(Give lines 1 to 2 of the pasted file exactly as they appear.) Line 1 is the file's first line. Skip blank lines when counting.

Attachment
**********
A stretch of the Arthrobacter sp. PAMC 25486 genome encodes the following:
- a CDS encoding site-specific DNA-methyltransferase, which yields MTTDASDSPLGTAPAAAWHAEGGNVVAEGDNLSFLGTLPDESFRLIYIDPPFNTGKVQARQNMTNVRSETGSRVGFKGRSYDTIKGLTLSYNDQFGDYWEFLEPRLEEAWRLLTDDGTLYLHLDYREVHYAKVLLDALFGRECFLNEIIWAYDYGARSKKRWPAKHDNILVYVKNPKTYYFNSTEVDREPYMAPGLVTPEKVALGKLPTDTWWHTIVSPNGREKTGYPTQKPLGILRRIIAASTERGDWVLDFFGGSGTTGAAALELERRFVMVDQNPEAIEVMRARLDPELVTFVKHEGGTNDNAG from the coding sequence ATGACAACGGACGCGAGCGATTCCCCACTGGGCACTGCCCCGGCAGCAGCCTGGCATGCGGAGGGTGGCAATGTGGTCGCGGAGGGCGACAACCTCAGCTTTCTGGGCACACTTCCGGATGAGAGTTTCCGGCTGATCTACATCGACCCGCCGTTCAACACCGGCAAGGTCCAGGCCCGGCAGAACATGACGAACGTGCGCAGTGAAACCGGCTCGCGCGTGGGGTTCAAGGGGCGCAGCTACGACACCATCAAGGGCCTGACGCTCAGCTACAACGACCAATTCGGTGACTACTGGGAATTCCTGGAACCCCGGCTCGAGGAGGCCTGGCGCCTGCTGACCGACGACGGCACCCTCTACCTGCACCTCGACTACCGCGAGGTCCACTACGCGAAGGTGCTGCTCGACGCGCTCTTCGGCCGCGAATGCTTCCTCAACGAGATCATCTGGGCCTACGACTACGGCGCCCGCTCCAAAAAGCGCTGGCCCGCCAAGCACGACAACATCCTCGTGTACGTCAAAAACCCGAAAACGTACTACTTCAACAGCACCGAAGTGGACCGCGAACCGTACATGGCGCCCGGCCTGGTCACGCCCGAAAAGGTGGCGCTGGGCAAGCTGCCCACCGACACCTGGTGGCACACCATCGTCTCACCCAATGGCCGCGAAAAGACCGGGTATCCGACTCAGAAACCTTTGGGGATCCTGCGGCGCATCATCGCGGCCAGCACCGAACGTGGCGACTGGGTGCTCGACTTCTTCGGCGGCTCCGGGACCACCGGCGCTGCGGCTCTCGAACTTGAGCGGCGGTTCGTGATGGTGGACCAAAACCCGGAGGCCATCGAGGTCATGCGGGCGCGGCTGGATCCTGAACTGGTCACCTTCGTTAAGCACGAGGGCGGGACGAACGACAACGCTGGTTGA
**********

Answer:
A stretch of the Arthrobacter sp. PAMC 25486 genome encodes the following:
- a CDS encoding site-specific DNA-methyltransferase, which yields MTTDASDSPLGTAPAAAWHAEGGNVVAEGDNLSFLGTLPDESFRLIYIDPPFNTGKVQARQNMTNVRSETGSRVGFKGRSYDTIKGLTLSYNDQFGDYWEFLEPRLEEAWRLLTDDGTLYLHLDYREVHYAKVLLDALFGRECFLNEIIWAYDYGARSKKRWPAKHDNILVYVKNPKTYYFNSTEVDREPYMAPGLVTPEKVALGKLPTDTWWHTIVSPNGREKTGYPTQKPLGILRRIIAASTERGDWVLDFFGGSGTTGAAALELERRFVMVDQNPEAIEVMRARLDPELVTFVKHEGGTNDNAG from the coding sequence ATGACAACGGACGCGAGCGATTCCCCACTGGGCACTGCCCCGGCAGCAGCCTGGCATGCGGAGGGTGGCAATGTGGTCGCGGAGGGCGACAACCTCAGCTTTCTGGGCACACTTCCGGATGAGAGTTTCCGGCTGATCTACATCGACCCGCCGTTCAACACCGGCAAGGTCCAGGCCCGGCAGAACATGACGAACGTGCGCAGTGAAACCGGCTCGCGCGTGGGGTTCAAGGGGCGCAGCTACGACACCATCAAGGGCCTGACGCTCAGCTACAACGACCAATTCGGTGACTACTGGGAATTCCTGGAACCCCGGCTCGAGGAGGCCTGGCGCCTGCTGACCGACGACGGCACCCTCTACCTGCACCTCGACTACCGCGAGGTCCACTACGCGAAGGTGCTGCTCGACGCGCTCTTCGGCCGCGAATGCTTCCTCAACGAGATCATCTGGGCCTACGACTACGGCGCCCGCTCCAAAAAGCGCTGGCCCGCCAAGCACGACAACATCCTCGTGTACGTCAAAAACCCGAAAACGTACTACTTCAACAGCACCGAAGTGGACCGCGAACCGTACATGGCGCCCGGCCTGGTCACGCCCGAAAAGGTGGCGCTGGGCAAGCTGCCCACCGACACCTGGTGGCACACCATCGTCTCACCCAATGGCCGCGAAAAGACCGGGTATCCGACTCAGAAACCTTTGGGGATCCTGCGGCGCATCATCGCGGCCAGCACCGAACGTGGCGACTGGGTGCTCGACTTCTTCGGCGGCTCCGGGACCACCGGCGCTGCGGCTCTCGAACTTGAGCGGCGGTTCGTGATGGTGGACCAAAACCCGGAGGCCATCGAGGTCATGCGGGCGCGGCTGGATCCTGAACTGGTCACCTTCGTTAAGCACGAGGGCGGGACGAACGACAACGCTGGTTGA